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Le procès à travers la presse et la radio

Agent Orange, Indemnisation des Victimes (... au Canada)
Radio Canada

L'agent orange en procs New York
France 24

L'agent orange poursuit ses ravages au Vietnam
Rseau Cano

Ministry offers support to dioxin sufferers (New Zealand)

Agent Orange : Des soldats seront indemniss
Radio Canada

The Last Battle of Vietnam

Philips taken to court over Agent Orange claims worth 1 bln eur
CNN Money

Monsanto dumped toxic waste in UK
The Guardian - UK

Dioxine : aide amricaine dcontaminer laroport de D Nang
Courrier du Vietnam

US cash for Agent Orange study

Late US veteran gives $50,000 aid to Agent Orange victims

Recherches sur cancer et produits chimiques finances par l'industrie chimique ?
Actualits News Environnement

Un chercheur rmunr par l'industrie chimique

Vietnam: pas d'indemnisation des victimes de l'Agent orange

Agent orange, Ottawa publie ses rapports d'enqute
Radio Canada

VIETNAM "L'agent orange est une arme de destruction massive"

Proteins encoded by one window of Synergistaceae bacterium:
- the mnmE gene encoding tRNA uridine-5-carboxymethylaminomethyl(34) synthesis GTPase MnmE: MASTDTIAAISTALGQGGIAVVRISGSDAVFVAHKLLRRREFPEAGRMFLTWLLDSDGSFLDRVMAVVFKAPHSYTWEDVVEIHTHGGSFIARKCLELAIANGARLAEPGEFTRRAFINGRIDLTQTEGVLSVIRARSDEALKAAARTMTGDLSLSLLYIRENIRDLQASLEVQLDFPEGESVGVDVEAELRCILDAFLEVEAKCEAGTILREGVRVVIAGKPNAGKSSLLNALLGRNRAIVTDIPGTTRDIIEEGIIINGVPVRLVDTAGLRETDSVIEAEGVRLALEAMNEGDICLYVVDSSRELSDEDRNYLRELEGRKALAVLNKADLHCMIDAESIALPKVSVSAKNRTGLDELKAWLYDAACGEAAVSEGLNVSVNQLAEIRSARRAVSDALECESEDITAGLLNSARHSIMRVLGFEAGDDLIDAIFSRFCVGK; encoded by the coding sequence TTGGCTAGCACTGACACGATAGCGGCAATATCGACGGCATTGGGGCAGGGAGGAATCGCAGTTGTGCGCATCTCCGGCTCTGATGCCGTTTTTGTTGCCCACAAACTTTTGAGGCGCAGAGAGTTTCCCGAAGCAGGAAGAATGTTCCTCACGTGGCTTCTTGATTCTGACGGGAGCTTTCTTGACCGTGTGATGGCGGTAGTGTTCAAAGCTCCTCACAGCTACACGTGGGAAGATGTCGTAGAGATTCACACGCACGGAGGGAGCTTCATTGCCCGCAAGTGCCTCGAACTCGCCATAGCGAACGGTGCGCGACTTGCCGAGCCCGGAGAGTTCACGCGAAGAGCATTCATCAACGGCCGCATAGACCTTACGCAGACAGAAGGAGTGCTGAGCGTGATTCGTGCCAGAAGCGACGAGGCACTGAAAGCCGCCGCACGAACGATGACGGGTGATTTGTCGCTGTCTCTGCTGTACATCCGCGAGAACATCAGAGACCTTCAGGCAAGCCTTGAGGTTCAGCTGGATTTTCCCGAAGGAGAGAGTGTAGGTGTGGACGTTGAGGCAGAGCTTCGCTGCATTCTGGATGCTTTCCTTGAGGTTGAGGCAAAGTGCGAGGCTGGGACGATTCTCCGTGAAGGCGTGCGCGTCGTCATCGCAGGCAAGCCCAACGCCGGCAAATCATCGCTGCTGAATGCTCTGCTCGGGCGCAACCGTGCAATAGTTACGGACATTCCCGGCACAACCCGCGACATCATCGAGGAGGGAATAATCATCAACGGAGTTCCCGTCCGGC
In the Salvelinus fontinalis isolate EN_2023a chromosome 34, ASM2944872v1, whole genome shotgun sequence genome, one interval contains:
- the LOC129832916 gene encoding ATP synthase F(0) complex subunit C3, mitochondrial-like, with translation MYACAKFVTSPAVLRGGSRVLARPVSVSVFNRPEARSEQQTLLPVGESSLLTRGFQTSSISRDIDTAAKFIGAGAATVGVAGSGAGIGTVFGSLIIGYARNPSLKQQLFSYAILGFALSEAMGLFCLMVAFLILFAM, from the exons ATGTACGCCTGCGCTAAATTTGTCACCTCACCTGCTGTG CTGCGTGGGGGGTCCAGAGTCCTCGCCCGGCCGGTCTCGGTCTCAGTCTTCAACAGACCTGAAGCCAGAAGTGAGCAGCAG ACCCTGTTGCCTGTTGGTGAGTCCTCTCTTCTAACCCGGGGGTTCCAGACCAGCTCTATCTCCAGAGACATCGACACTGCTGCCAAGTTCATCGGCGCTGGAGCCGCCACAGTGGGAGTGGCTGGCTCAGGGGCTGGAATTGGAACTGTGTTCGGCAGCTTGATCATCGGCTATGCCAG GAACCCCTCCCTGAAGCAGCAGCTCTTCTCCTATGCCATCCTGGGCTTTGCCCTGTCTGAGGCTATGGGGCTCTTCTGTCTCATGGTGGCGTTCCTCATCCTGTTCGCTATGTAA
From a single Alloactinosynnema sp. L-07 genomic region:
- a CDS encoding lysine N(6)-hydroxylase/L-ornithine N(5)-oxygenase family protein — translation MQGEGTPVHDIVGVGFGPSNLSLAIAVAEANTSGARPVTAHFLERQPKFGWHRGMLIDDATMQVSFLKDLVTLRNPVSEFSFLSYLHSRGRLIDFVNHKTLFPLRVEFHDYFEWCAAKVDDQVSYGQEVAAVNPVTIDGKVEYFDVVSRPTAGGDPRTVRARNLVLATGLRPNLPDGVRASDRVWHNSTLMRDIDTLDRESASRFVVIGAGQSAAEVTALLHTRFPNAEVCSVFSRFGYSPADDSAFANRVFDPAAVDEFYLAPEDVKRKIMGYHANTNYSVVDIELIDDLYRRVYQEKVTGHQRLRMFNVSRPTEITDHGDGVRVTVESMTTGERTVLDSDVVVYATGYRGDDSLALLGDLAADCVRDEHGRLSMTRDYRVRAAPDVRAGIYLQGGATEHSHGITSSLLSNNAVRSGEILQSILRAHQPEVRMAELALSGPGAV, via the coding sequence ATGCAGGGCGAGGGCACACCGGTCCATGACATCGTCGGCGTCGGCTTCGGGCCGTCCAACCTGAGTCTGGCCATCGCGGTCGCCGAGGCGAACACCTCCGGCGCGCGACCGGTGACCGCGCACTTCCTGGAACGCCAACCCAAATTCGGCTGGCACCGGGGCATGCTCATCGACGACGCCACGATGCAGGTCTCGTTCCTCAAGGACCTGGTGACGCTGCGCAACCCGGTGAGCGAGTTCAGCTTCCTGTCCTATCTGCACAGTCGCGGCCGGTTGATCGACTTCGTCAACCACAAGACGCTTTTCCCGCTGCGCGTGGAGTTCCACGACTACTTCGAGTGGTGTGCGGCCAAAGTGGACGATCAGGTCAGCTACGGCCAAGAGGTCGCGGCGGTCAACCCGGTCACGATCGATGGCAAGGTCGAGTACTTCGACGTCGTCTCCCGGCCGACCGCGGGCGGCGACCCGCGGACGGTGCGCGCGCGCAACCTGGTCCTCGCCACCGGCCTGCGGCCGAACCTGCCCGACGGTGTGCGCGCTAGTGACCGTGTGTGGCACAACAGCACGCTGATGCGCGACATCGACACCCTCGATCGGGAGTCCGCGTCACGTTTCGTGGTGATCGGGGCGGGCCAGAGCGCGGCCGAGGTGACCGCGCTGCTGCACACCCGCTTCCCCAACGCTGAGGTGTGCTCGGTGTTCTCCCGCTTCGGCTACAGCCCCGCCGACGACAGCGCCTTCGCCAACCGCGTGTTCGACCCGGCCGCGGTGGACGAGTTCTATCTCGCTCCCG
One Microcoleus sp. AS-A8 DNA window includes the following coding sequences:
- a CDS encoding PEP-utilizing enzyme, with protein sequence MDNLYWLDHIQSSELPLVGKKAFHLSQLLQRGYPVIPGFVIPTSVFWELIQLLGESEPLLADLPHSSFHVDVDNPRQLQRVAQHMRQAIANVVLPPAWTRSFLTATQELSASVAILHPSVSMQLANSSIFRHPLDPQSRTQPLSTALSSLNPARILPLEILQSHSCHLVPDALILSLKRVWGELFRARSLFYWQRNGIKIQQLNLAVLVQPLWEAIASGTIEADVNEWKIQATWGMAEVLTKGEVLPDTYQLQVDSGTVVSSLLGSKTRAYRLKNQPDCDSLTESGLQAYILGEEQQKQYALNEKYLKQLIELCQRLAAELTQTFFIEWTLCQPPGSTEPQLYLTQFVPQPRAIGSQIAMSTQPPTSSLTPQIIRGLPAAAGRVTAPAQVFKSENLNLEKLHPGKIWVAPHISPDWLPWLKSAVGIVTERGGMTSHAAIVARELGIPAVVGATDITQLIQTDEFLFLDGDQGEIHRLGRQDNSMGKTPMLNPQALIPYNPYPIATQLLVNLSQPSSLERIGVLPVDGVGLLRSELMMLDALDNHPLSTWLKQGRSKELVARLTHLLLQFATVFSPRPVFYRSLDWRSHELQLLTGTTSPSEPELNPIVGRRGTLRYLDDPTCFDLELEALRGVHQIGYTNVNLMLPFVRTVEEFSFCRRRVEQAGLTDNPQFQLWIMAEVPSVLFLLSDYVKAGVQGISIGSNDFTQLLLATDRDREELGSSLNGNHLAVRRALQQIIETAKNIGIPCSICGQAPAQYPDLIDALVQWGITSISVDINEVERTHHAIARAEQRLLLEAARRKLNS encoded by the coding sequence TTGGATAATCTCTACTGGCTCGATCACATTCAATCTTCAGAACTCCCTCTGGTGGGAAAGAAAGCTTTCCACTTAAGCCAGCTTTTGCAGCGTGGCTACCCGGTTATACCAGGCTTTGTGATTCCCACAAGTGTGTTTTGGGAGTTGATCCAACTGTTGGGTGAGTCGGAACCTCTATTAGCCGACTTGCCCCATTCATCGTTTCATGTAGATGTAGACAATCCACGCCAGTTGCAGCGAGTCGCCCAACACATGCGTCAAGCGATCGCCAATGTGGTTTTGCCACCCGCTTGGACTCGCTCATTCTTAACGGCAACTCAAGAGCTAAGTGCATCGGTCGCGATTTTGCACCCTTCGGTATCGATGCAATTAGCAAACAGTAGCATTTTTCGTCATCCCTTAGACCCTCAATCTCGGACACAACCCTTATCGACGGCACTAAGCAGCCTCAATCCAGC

The things they still carry
Daily Southtown

For victims of Agent Orange, final battle still being waged
Fairfax Digital (Australia)

US appeals court to consider Agent Orange appeal in June
Vietnam new agency

Vietnam les oublis de la dioxine
Le Monde .fr

Trente ans aprs la guerre, un million de Vietnamiens souffrent encore des effets du terrible Agent Orange.

Rediscovering Vietnam: Agent Orange's effects
St Louis Today (St Louis Web site

A long-ago war's grimmest legacy lives on

GAO Report on Agent Orange: Limited Information Is Available on the Number of Civilians Exposed in Vietnam and Their Workers' Compensation Claims
All American Patriot

Agent Orange Dioxin Raises Cancer Risk in Vietnam Veterans
Food Consumer

Spokane native to be honored posthumously

Vietnamese appeal U.S. court's ruling on Agent Orange case

Vietnamese Agent Orange victims file appeal request